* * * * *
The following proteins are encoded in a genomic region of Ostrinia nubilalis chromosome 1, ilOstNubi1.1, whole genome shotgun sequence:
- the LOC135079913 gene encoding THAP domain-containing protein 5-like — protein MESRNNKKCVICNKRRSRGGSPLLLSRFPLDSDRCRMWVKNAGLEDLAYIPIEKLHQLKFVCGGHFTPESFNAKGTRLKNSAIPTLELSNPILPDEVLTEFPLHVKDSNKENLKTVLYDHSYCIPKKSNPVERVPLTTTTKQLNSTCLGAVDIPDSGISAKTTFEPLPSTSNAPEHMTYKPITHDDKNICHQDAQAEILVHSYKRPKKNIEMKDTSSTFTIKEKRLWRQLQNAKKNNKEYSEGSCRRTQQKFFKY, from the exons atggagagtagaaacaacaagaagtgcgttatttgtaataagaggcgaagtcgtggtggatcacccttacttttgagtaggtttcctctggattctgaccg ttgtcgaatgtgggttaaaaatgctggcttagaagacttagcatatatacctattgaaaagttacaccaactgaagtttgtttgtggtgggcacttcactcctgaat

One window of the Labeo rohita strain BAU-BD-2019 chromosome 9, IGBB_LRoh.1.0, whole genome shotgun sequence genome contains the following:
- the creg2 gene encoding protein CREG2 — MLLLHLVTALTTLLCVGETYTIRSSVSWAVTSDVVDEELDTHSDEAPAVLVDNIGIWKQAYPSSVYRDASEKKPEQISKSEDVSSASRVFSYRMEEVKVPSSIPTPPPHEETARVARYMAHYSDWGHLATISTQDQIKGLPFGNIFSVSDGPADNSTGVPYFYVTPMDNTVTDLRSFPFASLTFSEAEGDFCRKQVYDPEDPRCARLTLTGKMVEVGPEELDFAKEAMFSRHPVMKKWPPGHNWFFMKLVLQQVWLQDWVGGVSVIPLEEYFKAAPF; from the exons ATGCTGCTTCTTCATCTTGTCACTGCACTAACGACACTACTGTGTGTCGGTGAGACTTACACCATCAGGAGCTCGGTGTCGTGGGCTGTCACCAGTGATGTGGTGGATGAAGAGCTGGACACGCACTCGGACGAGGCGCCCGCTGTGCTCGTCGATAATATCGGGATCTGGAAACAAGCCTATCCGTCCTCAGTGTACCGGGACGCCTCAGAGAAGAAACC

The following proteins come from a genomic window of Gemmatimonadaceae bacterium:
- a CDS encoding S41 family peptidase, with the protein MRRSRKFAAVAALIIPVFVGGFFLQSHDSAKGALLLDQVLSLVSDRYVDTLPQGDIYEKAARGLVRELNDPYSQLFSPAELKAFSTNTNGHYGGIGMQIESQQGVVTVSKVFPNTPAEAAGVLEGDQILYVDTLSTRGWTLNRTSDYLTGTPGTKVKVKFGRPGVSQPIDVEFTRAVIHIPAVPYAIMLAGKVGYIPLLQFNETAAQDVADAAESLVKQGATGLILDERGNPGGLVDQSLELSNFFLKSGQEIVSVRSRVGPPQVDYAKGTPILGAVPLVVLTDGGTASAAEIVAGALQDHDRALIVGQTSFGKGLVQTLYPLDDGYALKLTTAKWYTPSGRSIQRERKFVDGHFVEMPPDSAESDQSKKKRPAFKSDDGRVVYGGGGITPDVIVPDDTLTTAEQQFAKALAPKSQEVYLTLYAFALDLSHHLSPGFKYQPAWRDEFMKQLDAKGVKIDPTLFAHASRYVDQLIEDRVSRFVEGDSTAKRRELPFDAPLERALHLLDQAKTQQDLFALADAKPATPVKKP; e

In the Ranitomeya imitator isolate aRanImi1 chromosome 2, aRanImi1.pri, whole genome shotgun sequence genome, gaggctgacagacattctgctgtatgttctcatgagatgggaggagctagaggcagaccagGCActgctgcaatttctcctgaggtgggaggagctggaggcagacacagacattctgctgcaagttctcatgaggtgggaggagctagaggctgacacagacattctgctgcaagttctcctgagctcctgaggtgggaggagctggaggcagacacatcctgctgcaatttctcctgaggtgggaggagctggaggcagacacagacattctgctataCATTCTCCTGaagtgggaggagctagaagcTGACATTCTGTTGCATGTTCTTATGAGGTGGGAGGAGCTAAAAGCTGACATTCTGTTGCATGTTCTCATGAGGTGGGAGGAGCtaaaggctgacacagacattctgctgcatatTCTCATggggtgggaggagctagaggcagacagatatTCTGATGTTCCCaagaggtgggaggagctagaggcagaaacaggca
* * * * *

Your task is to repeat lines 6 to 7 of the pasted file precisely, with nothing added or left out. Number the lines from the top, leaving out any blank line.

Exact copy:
- a CDS encoding S41 family peptidase, with the protein MRRSRKFAAVAALIIPVFVGGFFLQSHDSAKGALLLDQVLSLVSDRYVDTLPQGDIYEKAARGLVRELNDPYSQLFSPAELKAFSTNTNGHYGGIGMQIESQQGVVTVSKVFPNTPAEAAGVLEGDQILYVDTLSTRGWTLNRTSDYLTGTPGTKVKVKFGRPGVSQPIDVEFTRAVIHIPAVPYAIMLAGKVGYIPLLQFNETAAQDVADAAESLVKQGATGLILDERGNPGGLVDQSLELSNFFLKSGQEIVSVRSRVGPPQVDYAKGTPILGAVPLVVLTDGGTASAAEIVAGALQDHDRALIVGQTSFGKGLVQTLYPLDDGYALKLTTAKWYTPSGRSIQRERKFVDGHFVEMPPDSAESDQSKKKRPAFKSDDGRVVYGGGGITPDVIVPDDTLTTAEQQFAKALAPKSQEVYLTLYAFALDLSHHLSPGFKYQPAWRDEFMKQLDAKGVKIDPTLFAHASRYVDQLIEDRVSRFVEGDSTAKRRELPFDAPLERALHLLDQAKTQQDLFALADAKPATPVKKP; e

In the Ranitomeya imitator isolate aRanImi1 chromosome 2, aRanImi1.pri, whole genome shotgun sequence genome, gaggctgacagacattctgctgtatgttctcatgagatgggaggagctagaggcagaccagGCActgctgcaatttctcctgaggtgggaggagctggaggcagacacagacattctgctgcaagttctcatgaggtgggaggagctagaggctgacacagacattctgctgcaagttctcctgagctcctgaggtgggaggagctggaggcagacacatcctgctgcaatttctcctgaggtgggaggagctggaggcagacacagacattctgctataCATTCTCCTGaagtgggaggagctagaagcTGACATTCTGTTGCATGTTCTTATGAGGTGGGAGGAGCTAAAAGCTGACATTCTGTTGCATGTTCTCATGAGGTGGGAGGAGCtaaaggctgacacagacattctgctgcatatTCTCATggggtgggaggagctagaggcagacagatatTCTGATGTTCCCaagaggtgggaggagctagaggcagaaacaggca